In exploratory analysis one frequently applies a statistical test whose assumptions are not strictly met — for example, assumptions of independence or normality. Nothing, therefore, can be concluded from the test therefore. What it provides is a rough idea of relationships. One makes a rough, frequently purely intuitive, estimate of the effects of the violation of assumptions — asking, e.g., “Is the magnitude of the difference seen here plausibly *not* due just to deviations from normallity” — and then uses that as a *suggestion* for something to be, perhaps, followed up on more rigorously later.

          So, lots of mistakes in the experiment. Some mistakes in presentation. No mistake in the statement you criticize.

          Wouldn’t it be more fruitful to try to understand an actual published, successful (whether positive or negative) experiment, rather than some brief notes on a failed experiment?

        • I’m feeling a bit pugnacious so I’ll comment upon your personal attack.

          You have indeed corrected me in some statistical errors. I certainly think that this gives you a reason to believe that I am careless at times with casually done calculations done in an informal setting as part of a discussion. I do not think you have any basis to judge my overall competency.

          All your corrections are in line with knowledge that could be expected from a solid introductory course. You have shown demonstrated no particular knowledge of practical exploratory data analysis, experimental design, meta-analysis or other subjects beyond the elementary. That your response to my implication that your education is indeed limited to such a level with a direct personal attack reinforces my suspicion that you have little statistical training beyond that level.

          That’s OK. None of us know everything. (When I was in my 20′s, of course, I did know everything. But despite all I’ve learned in the meantime, there are now huge areas that I now don’t know much about. Odd, isn’t it?)

        • The problem wasn’t usually your calculation; you simply didn’t know what you were talking about. Check out your statical analysis of Jacob’s first experiment. What was that “multinomial” thing? Shouldn’t someone who states a chi-squared statistic know what it measures?

          http://www.mind-energy.net/archives/183-Results-to-Psi-Experiment-1-published.html

          At the time I pointed out those mistakes, I had not yet read your claim:

          “I should give my qualifications — I’m a computer scientist who has been involved with parapsychology for somewhere around 35 years. My specific area of expertise is statistical analysis of psi experiments and statistical computing.”
          [http://www.mind-energy.net/archives/176-Psi-Experiments-website-announces-the-launch-of-its-second-psi-experiment.html]

          I wonder how many other parapsychologists are as deluded.

        • When someone starts in on personal attacks, as I believe I said elsewhere, it just means that they have exhausted logic and evidence. Ultimately, it’s the argument that counts not the source of the argument – even if it was typed at random by a monkey.

          I’ve made some errors. None of those was as egregious as either of the following two:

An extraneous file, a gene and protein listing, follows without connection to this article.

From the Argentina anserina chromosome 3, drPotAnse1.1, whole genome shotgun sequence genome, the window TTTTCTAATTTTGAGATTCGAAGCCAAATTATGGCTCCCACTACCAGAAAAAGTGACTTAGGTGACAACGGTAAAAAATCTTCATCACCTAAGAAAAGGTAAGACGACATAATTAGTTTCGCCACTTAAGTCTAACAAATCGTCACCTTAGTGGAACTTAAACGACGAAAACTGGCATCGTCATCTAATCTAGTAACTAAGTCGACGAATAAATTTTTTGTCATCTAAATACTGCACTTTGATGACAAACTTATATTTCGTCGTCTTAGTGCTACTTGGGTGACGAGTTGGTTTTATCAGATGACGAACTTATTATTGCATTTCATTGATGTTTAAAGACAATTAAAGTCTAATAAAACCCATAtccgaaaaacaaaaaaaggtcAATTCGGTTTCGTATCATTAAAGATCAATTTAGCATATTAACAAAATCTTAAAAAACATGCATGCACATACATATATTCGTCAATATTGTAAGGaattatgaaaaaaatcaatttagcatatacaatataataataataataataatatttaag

1) Thinking that “DOT” is a top level ICANN domain. There are what, 10 general purpose “generic” top-level domains? Plus the country codes, of course, but they are all two letters. Not a whole lot to know.
          2) Publicly attacking someone’s professional competence on the Internet. That is something my son learned about the Internet in grade school. For the record, I hear by relinquish my right to sue and recover damages under national and international defamation law (specifically libel in the US) for this statement. I do not, of course, relinquish such rights for future statements (that’s not a threat, I can’t imagine enforcing them, but one has to protect oneself – I wouldn’t want to sign away my rights if you were to start up a systematic smear campaign or something). My consultees’ opinions about my competence is not likely to be affected by the statements of some random person on the Internet, so “no damage, no foul”.

          If I had a deep emotional need to prove my superiority, I could take either or both of these as reason to proclaim you lack of a modern technical education. All it really shows is that when we dash something out in a casual discussion without bothering to double check we sometimes make mistakes.

          As for the “multinomial” thing: Psychologists refer to it as “projection” when you attribute your own cognitive processes to others. That *you* didn’t understand what I was doing doesn’t mean that *I* didn’t understand what I was doing.

          When the results were posted I thought of a “clever” way to test the hypothesis – one that seemed more direct than the traditional chi-square test. What’s more it was easily computed. I whipped out my calculator and made the computation and posted it. Only later did I realize that it was exactly equivalent to a chi-square test. In fact, I had essentially recreated the justification for the chi-square test, which is a test of the internal variance of a multinomial distribution. The site is down as I write this, so I can’t check, but there may have been a computational error in there as well, but my main fault was using a sophisticated test where a simple one – a cookbook test taught without justification in most introductory stat courses — would have done.